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Warren Gamaliel Harding II 

From Australasian Record and World Survey, August 18, 1975.

Harding, Warren Gamaliel, II (1905–1975)

By Milton Hook


Milton Hook, Ed.D. (Andrews University, Berrien Springs, Michigan, the United States). Hook retired in 1997 as a minister in the Greater Sydney Conference, Australia. An Australian by birth Hook has served the Church as a teacher at the elementary, academy and college levels, a missionary in Papua New Guinea, and as a local church pastor. In retirement he is a conjoint senior lecturer at Avondale College of Higher Education. He has authored Flames Over Battle Creek, Avondale: Experiment on the Dora, Desmond Ford: Reformist Theologian, Gospel Revivalist, the Seventh-day Adventist Heritage Series, and many magazine articles. He is married to Noeleen and has two sons and three grandchildren.

First Published: September 10, 2020

Warren Gamaliel Harding II, M.D., connected with Sydney Sanitarium and Hospital in Australia for several years prior to World War II, then returned to his hometown, Columbus, Ohio, where he practiced surgery for the remainder of his career.

Early Life

Born on November 2, 1905, in Columbus, Ohio,1 to Dr. George Tryon Harding and his wife Elsie (Weaver), Warren Gamaliel was the second of five Harding children. His four siblings were George Tryon (b. 1904), Ruth Virginia (b. 1910), Charles Weaving (b. 1915) and Mary Elizabeth (b. 1919). Warren was named after his uncle, Warren Gamaliel Harding (1865-1923), lieutenant governor of Ohio when Warren II was born, later to become 29th president of the United States.2 Young Warren’s father was a Seventh-day Adventist physician who in 1916 established the Worthington Rest Home, later Harding Hospital, for the treatment of psychiatric problems.3

As a young man Warren went west for his graduate studies. He simultaneously earned a medical degree at the College of Medical Evangelists (now Loma Linda University School of Medicine) and a master of arts from the University of Southern California.4 While in medical school he met Frances June Keller, fellow medical student and daughter of Drs. Peter and Florence Keller. Warren and Frances married in Los Angeles on December 23, 1926. An uncle of the bride, William Martin, performed the ceremony. Three children graced their family: Florence Elsie (b. 1928), Carolyn (b. 1932) and Peter (b. 1942).5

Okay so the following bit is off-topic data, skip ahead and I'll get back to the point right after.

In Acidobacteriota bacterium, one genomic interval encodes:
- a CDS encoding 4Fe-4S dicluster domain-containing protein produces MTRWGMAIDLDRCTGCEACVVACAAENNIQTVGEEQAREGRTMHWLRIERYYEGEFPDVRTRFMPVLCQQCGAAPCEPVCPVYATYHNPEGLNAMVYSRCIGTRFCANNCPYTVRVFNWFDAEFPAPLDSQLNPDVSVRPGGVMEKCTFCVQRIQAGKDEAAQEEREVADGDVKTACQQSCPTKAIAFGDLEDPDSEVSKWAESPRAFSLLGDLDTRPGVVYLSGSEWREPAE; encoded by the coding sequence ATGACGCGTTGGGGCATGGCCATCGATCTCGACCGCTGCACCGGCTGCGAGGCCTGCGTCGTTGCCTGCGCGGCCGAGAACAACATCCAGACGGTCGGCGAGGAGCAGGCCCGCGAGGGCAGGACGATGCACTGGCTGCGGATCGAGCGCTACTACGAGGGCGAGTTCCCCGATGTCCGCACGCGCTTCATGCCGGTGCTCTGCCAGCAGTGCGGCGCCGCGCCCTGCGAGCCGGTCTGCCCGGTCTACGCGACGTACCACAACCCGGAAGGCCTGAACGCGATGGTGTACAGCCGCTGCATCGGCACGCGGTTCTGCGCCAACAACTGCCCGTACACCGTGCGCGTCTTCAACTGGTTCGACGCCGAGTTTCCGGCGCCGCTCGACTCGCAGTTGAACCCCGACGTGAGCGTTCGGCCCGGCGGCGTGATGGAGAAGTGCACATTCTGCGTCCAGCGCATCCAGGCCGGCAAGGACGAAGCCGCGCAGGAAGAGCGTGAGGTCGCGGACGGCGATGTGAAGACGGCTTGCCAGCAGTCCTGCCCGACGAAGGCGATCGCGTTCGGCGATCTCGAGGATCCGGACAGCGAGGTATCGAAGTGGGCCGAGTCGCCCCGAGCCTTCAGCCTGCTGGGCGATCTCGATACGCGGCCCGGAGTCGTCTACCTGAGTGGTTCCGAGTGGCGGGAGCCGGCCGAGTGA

In the Southern Hemisphere

Warren graduated from medical school with the highest aggregate among his peers and achieved first place in the 1930 National Board Examination.6 In 1933, after he and Frances completed their residencies, they went abroad – first to Scotland, where Warren had received a Fellowship in the Royal College of Surgeons in the University of Edinburgh.7

The Drs. Harding then accepted appointments to the Sydney Sanitarium and Hospital in Australia. They arrived in Sydney on October 9, 1933, by the “Mariposa.” For Frances it meant a return to a part of the world where she had spent a happy childhood when her parents served as medical missionary doctors in New Zealand and Australia.8 Warren and Frances practiced at the Sydney Sanitarium until early 1938.

They then sailed to England for Warren to do six months of post-graduate studies. Warren arrived back in Sydney on November 28, 1938. Frances and the children visited for a short time with her mother in America and followed to Australia soon after. They took up a private practice, living and worshipping in the Seventh-day Adventist community of Wahroonga, suburban Sydney, until mid-1941 when they returned to the United States.9 During the course of their practice they had attended to some dignitaries including a Chinese ambassador. Through him they arranged for hundreds of thousands of dollars in medical supplies to be donated by American companies to the Chinese people.10